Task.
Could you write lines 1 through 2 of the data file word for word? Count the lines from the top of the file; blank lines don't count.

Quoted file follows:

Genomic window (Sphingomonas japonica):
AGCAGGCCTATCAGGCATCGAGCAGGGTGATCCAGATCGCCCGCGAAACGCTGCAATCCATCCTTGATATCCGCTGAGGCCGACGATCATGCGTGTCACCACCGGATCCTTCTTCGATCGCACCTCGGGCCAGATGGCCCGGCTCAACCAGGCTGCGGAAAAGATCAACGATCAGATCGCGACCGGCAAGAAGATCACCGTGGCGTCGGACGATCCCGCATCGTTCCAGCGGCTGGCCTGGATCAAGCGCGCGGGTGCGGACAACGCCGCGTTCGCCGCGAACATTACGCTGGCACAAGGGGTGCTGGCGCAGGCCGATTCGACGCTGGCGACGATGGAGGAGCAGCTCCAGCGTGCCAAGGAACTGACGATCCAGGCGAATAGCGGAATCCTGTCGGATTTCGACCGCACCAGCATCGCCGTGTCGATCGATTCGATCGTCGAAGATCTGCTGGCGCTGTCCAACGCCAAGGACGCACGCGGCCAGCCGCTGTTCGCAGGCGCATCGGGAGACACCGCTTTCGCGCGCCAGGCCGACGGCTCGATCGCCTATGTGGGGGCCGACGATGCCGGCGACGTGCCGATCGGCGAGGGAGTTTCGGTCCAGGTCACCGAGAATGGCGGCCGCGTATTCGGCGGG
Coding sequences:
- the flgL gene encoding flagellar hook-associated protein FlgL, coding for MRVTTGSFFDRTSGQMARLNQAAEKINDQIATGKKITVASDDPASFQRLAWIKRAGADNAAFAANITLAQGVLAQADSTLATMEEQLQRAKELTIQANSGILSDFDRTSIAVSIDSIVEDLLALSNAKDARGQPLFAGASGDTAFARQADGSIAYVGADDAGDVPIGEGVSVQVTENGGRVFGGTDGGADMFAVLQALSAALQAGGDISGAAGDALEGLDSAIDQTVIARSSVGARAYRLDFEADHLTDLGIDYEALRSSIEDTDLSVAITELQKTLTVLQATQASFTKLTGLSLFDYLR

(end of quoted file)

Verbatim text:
Genomic window (Sphingomonas japonica):
AGCAGGCCTATCAGGCATCGAGCAGGGTGATCCAGATCGCCCGCGAAACGCTGCAATCCATCCTTGATATCCGCTGAGGCCGACGATCATGCGTGTCACCACCGGATCCTTCTTCGATCGCACCTCGGGCCAGATGGCCCGGCTCAACCAGGCTGCGGAAAAGATCAACGATCAGATCGCGACCGGCAAGAAGATCACCGTGGCGTCGGACGATCCCGCATCGTTCCAGCGGCTGGCCTGGATCAAGCGCGCGGGTGCGGACAACGCCGCGTTCGCCGCGAACATTACGCTGGCACAAGGGGTGCTGGCGCAGGCCGATTCGACGCTGGCGACGATGGAGGAGCAGCTCCAGCGTGCCAAGGAACTGACGATCCAGGCGAATAGCGGAATCCTGTCGGATTTCGACCGCACCAGCATCGCCGTGTCGATCGATTCGATCGTCGAAGATCTGCTGGCGCTGTCCAACGCCAAGGACGCACGCGGCCAGCCGCTGTTCGCAGGCGCATCGGGAGACACCGCTTTCGCGCGCCAGGCCGACGGCTCGATCGCCTATGTGGGGGCCGACGATGCCGGCGACGTGCCGATCGGCGAGGGAGTTTCGGTCCAGGTCACCGAGAATGGCGGCCGCGTATTCGGCGGG